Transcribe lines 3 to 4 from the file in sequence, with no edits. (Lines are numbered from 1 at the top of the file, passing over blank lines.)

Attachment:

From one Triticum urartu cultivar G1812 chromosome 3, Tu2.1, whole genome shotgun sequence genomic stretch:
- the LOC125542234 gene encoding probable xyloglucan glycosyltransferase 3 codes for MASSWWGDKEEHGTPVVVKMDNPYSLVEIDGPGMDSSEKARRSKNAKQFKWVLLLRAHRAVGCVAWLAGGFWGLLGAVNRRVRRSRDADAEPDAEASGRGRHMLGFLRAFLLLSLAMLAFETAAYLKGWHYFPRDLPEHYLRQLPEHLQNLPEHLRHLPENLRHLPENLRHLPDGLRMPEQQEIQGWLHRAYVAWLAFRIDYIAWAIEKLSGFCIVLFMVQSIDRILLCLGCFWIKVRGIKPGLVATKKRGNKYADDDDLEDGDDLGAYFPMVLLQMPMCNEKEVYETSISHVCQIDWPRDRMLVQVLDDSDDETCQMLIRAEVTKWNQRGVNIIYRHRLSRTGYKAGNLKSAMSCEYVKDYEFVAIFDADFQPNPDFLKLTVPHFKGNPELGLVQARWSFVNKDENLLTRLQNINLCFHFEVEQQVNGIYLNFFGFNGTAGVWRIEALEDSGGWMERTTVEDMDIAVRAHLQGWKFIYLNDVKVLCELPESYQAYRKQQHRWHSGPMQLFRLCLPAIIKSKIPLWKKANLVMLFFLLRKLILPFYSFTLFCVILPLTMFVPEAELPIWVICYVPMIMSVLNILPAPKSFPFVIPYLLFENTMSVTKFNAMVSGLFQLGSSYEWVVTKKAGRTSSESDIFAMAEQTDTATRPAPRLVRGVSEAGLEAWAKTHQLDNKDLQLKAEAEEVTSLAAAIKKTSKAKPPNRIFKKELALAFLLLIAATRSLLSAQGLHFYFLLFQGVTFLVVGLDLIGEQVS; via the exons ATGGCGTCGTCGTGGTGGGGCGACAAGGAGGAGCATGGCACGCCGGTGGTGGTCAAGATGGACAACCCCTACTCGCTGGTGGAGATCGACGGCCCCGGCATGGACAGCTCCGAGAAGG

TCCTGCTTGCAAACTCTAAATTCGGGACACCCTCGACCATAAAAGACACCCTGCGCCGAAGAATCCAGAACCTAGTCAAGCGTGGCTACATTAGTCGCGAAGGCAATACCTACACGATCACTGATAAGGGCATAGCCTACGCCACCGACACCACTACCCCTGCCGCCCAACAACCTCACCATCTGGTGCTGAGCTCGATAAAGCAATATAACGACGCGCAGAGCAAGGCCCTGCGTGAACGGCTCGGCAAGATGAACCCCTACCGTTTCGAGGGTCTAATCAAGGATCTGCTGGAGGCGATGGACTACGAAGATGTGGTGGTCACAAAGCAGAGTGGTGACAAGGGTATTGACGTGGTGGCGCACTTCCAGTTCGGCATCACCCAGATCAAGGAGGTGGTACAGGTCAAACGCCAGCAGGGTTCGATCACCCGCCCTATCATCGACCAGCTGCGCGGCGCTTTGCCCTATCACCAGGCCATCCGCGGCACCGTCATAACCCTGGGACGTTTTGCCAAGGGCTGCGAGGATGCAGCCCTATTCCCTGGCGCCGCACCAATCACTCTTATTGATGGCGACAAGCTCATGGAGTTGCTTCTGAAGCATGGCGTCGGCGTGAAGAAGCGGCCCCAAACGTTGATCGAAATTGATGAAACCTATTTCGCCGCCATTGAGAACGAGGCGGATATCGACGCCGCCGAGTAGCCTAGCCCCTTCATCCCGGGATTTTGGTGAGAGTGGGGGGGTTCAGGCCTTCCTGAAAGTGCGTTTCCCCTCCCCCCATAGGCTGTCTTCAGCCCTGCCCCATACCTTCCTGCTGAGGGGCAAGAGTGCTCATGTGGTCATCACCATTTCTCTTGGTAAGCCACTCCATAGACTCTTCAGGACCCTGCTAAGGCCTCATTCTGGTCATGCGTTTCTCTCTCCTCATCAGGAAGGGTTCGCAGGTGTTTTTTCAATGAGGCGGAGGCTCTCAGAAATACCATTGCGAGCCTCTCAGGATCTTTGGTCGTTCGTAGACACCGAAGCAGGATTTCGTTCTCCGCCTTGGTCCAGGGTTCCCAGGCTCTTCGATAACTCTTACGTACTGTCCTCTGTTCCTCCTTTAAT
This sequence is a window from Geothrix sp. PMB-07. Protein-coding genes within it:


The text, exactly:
TCCTGCTTGCAAACTCTAAATTCGGGACACCCTCGACCATAAAAGACACCCTGCGCCGAAGAATCCAGAACCTAGTCAAGCGTGGCTACATTAGTCGCGAAGGCAATACCTACACGATCACTGATAAGGGCATAGCCTACGCCACCGACACCACTACCCCTGCCGCCCAACAACCTCACCATCTGGTGCTGAGCTCGATAAAGCAATATAACGACGCGCAGAGCAAGGCCCTGCGTGAACGGCTCGGCAAGATGAACCCCTACCGTTTCGAGGGTCTAATCAAGGATCTGCTGGAGGCGATGGACTACGAAGATGTGGTGGTCACAAAGCAGAGTGGTGACAAGGGTATTGACGTGGTGGCGCACTTCCAGTTCGGCATCACCCAGATCAAGGAGGTGGTACAGGTCAAACGCCAGCAGGGTTCGATCACCCGCCCTATCATCGACCAGCTGCGCGGCGCTTTGCCCTATCACCAGGCCATCCGCGGCACCGTCATAACCCTGGGACGTTTTGCCAAGGGCTGCGAGGATGCAGCCCTATTCCCTGGCGCCGCACCAATCACTCTTATTGATGGCGACAAGCTCATGGAGTTGCTTCTGAAGCATGGCGTCGGCGTGAAGAAGCGGCCCCAAACGTTGATCGAAATTGATGAAACCTATTTCGCCGCCATTGAGAACGAGGCGGATATCGACGCCGCCGAGTAGCCTAGCCCCTTCATCCCGGGATTTTGGTGAGAGTGGGGGGGTTCAGGCCTTCCTGAAAGTGCGTTTCCCCTCCCCCCATAGGCTGTCTTCAGCCCTGCCCCATACCTTCCTGCTGAGGGGCAAGAGTGCTCATGTGGTCATCACCATTTCTCTTGGTAAGCCACTCCATAGACTCTTCAGGACCCTGCTAAGGCCTCATTCTGGTCATGCGTTTCTCTCTCCTCATCAGGAAGGGTTCGCAGGTGTTTTTTCAATGAGGCGGAGGCTCTCAGAAATACCATTGCGAGCCTCTCAGGATCTTTGGTCGTTCGTAGACACCGAAGCAGGATTTCGTTCTCCGCCTTGGTCCAGGGTTCCCAGGCTCTTCGATAACTCTTACGTACTGTCCTCTGTTCCTCCTTTAAT
This sequence is a window from Geothrix sp. PMB-07. Protein-coding genes within it: